Psalm 146: Praise the Lord who Lifts Up the Downtrodden!
I’m looking for a few good women or men, people who are more concerned with helping others than promoting themselves. No sense in looking in congress for such persons. If they are there, they are pretty much invisible. These public servants are too busy trying to ensure they are re-elected, doing insider trading, and protecting their perks (retirement and health benefits) while talking about slashing social security and other benefits that help the majority of Americans.
So where do we look to find these people? Psalm 146 gives us some suggestions.
Psalm 146 is the first of the five alleluia psalms that end the psalter, so titled because each of these psalms begins and ends with “praise the Lord,” or “Alleluia.” It is a fitting way to end this book with repeated, successive words of praise.
This psalm is the individual writer’s thoughts about God’s goodness. The writer praises God, not for God’s glory and majesty, but for his care for the poor and lowly.
He starts by stating how he will praise God all his life: “I will praise the Lord as long as I live; I will sing praises to my God while I have being.” (2) He reminds us not to put our trust in people. Even the most powerful of people perish. “Put not your trust in princes, in a son of man, in whom there is no help. When his breath departs he returns to his earth; on that very day his plans perish.” (3-4)
The Greatness of God
He then extols the greatness of God: “who executes justice for the oppressed; who gives food to the hungry. The Lord sets prisoners free; the Lord opens the eyes of the blind. The Lord lifts up those who are bowed down; the Lord loves the righteous. The Lord watches over the sojourners, he upholds the widow and the fatherless.” (7-9a)
Unlike humans who pass away, “The Lord will reign forever.” (10a)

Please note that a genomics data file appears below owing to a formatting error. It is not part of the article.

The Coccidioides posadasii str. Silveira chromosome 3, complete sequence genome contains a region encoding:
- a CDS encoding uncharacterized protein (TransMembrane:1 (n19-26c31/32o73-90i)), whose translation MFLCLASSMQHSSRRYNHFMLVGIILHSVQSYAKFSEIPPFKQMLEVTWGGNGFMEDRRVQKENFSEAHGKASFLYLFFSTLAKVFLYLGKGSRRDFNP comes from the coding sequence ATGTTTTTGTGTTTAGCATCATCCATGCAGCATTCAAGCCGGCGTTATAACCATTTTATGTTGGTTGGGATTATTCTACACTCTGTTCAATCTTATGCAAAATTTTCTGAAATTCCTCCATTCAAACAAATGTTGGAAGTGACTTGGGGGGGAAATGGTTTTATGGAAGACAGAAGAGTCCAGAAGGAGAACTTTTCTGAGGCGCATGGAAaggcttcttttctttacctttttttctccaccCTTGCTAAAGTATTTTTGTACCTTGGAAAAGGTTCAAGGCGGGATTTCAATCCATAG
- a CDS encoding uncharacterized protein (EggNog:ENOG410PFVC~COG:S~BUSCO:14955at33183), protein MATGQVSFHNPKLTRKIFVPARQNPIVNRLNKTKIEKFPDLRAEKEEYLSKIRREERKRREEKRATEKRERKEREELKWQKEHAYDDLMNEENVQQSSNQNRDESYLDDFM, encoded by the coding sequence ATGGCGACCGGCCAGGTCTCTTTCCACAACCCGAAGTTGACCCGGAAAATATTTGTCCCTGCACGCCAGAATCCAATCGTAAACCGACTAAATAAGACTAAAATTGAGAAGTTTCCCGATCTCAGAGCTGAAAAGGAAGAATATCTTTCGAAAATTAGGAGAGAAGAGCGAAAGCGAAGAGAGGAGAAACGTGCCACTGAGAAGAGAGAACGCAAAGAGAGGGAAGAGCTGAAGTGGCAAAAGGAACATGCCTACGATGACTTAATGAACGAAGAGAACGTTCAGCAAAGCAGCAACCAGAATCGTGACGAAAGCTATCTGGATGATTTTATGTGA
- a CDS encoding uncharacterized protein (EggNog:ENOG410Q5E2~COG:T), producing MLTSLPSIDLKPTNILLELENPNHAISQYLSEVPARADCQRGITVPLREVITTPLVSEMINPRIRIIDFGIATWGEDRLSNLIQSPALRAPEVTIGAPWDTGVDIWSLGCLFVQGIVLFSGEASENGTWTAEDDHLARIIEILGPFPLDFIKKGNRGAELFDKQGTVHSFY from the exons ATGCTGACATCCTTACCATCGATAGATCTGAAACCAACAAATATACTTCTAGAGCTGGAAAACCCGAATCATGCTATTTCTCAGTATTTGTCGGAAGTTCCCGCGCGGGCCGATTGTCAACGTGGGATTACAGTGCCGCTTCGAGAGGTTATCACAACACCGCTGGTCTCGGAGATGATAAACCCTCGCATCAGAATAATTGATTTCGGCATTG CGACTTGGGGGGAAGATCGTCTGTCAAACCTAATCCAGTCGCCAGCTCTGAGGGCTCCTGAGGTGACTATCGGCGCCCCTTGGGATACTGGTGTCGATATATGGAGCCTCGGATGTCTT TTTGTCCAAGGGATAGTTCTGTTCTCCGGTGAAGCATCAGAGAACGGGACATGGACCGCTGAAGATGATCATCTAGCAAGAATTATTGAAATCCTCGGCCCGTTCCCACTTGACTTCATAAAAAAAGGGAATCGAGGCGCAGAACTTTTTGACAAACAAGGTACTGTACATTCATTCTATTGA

Look to the Lord
So where do we find people who are more concerned with the welfare of others than their own personal gain? Look to the Lord, those who follow the Lord in deed, not just words. Many claim to love God, yet they behave in ways that break God’s heart.
Shelly Beach, a Christian blogger I follow, wrote recently in her blog “I want to know God better. Not know about Him. But to know what makes Him smile like I know what makes my husband smile. Or know what breaks God’s heart the way I know what breaks my friend’s heart.” It breaks God’s heart when we treat others in unkind, unjust fashion, when we tromp on others to get our own way.
The psalmist rightly praises God for God’s concern for the hungry, the oppressed, the blind, the widowed and orphaned. God is great and rightly to be praised, but God’s care for his people is even more praiseworthy.
Now if only all who are in leadership positions or seeking such positions, would follow our God’s example.
What are your thoughts on Psalm 146? How do you grow to know God better? I would love to hear from you.
This post is part of a series of blog posts on the Psalms. Sign up to follow this blog and receive a free copy of Still Dancing, the second book in my Dancing through Life Series. click here to sign up
(Please note – in order to help ensure you receive email with link to new book, please add my email, firstname.lastname@example.org to your contact list. Some servers are quick to send newsletters to spam or other boxes.)